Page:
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This eBook from the Gutenberg Project consists of approximately 189 pages of information about Virginia.
a “lily pot” such as the colonist kept his pipe tobacco in; pieces and pieces of the blue dog, but never a bit of a head; a tiny red pipe and a piece of a white one—­so that must have been a “lily pot”; a door key, some rusty scissors, and a blue head—­of the fox; glass beads, blue beads, such as John Smith told Powhatan were worn by great kings, thus obtaining a hundred bushels of corn for a handful of the beads; a pewter spoon, a bent thimble, and a whole blue dog—­no, his miserable head was off.

We never became discouraged and are quite sure yet that we should have found the blue dog’s head if we could have gone on searching.  But by this time the summer was waning, and on up the river was much yet for Gadabout to see.  It was a long visit that we had made at the island, yet one that had grown in interest as in days.  Indeed only in the passing of many days could such interest come—­could old James Towne so seem to live again.

Lingeringly we had dreamed along its forgotten ways, by its ruined hearthstones, and among its nameless tombs; and so dreaming had seemed to draw close to the little old-time hamlet and to the scenes of hope and of fear, of joy and of despair, that had marked the planting of our race in America.  Now, on the last evening of our stay at the island, we walked again the familiar paths; looked for the hundredth time down the great brown river that had borne our people to this place of beginning; stood once more beside the graveyard wall; then started toward the houseboat, turning for a last look at the broken church tower and to bid good night and good-bye to old James Towne.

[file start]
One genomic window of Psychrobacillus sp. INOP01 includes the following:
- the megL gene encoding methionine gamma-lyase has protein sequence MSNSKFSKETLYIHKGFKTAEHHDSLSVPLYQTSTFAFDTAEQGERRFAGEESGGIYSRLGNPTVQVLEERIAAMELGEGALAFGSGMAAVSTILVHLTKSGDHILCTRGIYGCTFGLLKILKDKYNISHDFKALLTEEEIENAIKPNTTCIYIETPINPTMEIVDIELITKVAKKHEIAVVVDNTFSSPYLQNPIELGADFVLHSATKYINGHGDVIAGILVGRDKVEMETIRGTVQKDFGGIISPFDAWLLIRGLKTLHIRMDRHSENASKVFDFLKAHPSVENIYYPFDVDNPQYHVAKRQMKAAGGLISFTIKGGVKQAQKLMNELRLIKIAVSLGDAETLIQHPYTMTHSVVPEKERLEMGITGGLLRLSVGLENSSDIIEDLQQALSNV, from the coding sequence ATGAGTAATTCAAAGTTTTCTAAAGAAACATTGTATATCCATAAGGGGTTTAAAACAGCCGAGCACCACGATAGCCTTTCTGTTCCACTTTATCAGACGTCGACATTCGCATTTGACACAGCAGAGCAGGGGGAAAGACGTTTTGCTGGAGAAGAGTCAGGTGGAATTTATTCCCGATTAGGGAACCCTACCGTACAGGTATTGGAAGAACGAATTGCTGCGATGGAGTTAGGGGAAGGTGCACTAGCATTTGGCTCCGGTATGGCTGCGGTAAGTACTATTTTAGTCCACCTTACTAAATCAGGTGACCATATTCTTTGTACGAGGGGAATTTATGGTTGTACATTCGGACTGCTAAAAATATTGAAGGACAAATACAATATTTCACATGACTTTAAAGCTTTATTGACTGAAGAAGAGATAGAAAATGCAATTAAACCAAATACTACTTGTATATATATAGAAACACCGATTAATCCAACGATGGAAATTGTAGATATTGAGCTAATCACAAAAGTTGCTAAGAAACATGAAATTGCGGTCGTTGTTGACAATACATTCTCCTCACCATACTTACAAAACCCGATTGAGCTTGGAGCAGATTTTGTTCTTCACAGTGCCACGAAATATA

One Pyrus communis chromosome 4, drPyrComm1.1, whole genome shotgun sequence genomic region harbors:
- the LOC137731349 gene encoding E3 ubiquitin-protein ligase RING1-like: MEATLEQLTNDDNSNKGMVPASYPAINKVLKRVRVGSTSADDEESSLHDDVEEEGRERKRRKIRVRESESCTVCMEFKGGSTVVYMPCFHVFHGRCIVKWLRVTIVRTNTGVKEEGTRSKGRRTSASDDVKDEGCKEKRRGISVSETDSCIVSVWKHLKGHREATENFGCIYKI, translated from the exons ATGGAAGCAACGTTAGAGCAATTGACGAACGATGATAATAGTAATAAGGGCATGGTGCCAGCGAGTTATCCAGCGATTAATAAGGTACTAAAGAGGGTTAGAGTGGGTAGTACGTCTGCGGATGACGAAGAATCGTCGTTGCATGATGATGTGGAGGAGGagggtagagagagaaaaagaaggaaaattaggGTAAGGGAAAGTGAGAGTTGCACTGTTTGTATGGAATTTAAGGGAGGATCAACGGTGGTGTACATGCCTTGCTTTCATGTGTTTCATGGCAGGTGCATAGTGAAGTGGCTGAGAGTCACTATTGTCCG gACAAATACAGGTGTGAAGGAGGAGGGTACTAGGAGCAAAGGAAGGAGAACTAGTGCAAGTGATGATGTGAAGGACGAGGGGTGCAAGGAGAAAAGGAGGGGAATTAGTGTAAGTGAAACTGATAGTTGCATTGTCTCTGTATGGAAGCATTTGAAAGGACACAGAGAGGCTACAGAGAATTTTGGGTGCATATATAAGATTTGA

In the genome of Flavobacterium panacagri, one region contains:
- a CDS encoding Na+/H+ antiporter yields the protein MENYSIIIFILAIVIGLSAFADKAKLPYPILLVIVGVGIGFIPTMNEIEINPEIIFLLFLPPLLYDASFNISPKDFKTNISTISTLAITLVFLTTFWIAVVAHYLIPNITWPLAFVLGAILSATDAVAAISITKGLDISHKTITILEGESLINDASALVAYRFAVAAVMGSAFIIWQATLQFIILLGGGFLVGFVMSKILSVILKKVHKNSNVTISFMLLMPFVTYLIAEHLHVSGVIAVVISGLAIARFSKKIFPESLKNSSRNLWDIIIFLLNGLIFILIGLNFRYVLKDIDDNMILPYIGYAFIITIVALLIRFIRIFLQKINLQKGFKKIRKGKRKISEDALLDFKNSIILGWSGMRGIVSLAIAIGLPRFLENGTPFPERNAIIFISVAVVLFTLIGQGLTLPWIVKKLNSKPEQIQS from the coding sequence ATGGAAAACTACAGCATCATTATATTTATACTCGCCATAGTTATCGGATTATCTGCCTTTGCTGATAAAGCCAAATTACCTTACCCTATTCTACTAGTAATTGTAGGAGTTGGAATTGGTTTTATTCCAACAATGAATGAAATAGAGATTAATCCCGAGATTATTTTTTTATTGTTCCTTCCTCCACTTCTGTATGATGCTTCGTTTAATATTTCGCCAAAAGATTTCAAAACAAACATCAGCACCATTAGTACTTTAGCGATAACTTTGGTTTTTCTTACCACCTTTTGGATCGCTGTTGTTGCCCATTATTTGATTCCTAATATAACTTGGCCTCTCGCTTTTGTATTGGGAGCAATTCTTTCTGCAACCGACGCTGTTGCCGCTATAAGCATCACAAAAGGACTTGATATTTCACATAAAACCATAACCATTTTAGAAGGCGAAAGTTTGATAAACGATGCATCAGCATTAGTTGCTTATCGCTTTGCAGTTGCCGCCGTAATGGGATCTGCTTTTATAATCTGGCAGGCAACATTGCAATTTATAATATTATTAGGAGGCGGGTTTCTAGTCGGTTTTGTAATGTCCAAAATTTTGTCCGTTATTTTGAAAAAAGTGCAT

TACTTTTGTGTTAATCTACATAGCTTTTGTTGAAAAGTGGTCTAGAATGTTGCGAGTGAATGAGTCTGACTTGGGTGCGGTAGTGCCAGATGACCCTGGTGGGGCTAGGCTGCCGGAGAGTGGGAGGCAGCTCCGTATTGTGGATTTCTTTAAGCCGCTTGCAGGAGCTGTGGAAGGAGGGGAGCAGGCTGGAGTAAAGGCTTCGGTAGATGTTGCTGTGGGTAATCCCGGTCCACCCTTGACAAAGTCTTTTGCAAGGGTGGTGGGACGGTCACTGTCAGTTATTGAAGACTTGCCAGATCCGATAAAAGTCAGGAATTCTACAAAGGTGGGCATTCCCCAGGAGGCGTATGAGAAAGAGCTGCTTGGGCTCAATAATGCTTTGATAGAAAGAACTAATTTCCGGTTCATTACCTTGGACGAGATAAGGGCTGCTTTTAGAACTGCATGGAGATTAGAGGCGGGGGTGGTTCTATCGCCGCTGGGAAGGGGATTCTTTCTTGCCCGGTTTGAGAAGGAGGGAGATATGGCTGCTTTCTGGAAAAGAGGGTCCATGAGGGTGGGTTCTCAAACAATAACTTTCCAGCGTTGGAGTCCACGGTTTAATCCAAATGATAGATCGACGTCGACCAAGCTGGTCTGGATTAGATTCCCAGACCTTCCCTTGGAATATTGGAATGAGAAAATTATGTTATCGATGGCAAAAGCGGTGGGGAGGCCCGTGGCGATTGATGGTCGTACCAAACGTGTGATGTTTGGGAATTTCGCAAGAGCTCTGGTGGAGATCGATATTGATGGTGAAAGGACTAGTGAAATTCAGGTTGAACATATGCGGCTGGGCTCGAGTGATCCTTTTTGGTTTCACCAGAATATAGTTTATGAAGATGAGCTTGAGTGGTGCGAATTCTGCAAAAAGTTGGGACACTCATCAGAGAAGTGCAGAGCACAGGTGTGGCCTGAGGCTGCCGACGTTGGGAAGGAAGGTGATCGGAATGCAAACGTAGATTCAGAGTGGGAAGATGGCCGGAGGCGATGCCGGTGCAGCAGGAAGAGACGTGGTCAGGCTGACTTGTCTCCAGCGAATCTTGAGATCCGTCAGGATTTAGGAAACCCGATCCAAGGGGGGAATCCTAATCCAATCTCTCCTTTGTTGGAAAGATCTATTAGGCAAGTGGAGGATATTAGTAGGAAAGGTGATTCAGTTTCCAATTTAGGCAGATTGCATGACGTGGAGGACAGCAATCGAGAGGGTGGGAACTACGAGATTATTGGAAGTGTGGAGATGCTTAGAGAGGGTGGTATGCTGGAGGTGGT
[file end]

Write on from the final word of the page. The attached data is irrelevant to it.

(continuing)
CHAPTER X

A SHORT SAIL AND AN OLD ROMANCE

Next day, bustling about with making all things shipshape, we could scarcely realize that we were actually getting under way again.  But when our mooring-lines were hauled in, Gadabout backed away from her old friend, the bridge, swung around in the narrow marsh-channel, and soon carried us from Back River out into the James.

And by this time how impressed we had become with the significance of that wide, brown flood—­that Nestor of American rivers!  When is the James to find its rightful place in American song and story?  Our oldest colonial waterway—­upon whose banks the foundations of our country were laid, along whose shores our earliest homes and home-sites can still be pointed out—­and yet almost without a place in our literature.  Other rivers, historically lesser rivers, have had their stories told again and again, their beauties lauded, and their praises sung.  But this great pioneer waterway, fit theme for an ode, is to-day our unsung river.

Gadabout, with the wind in her favour and all the buoys leaning her way, made good progress.  It was not long before we were looking back catching the last glimpses of the white sea-wall of Jamestown Island.

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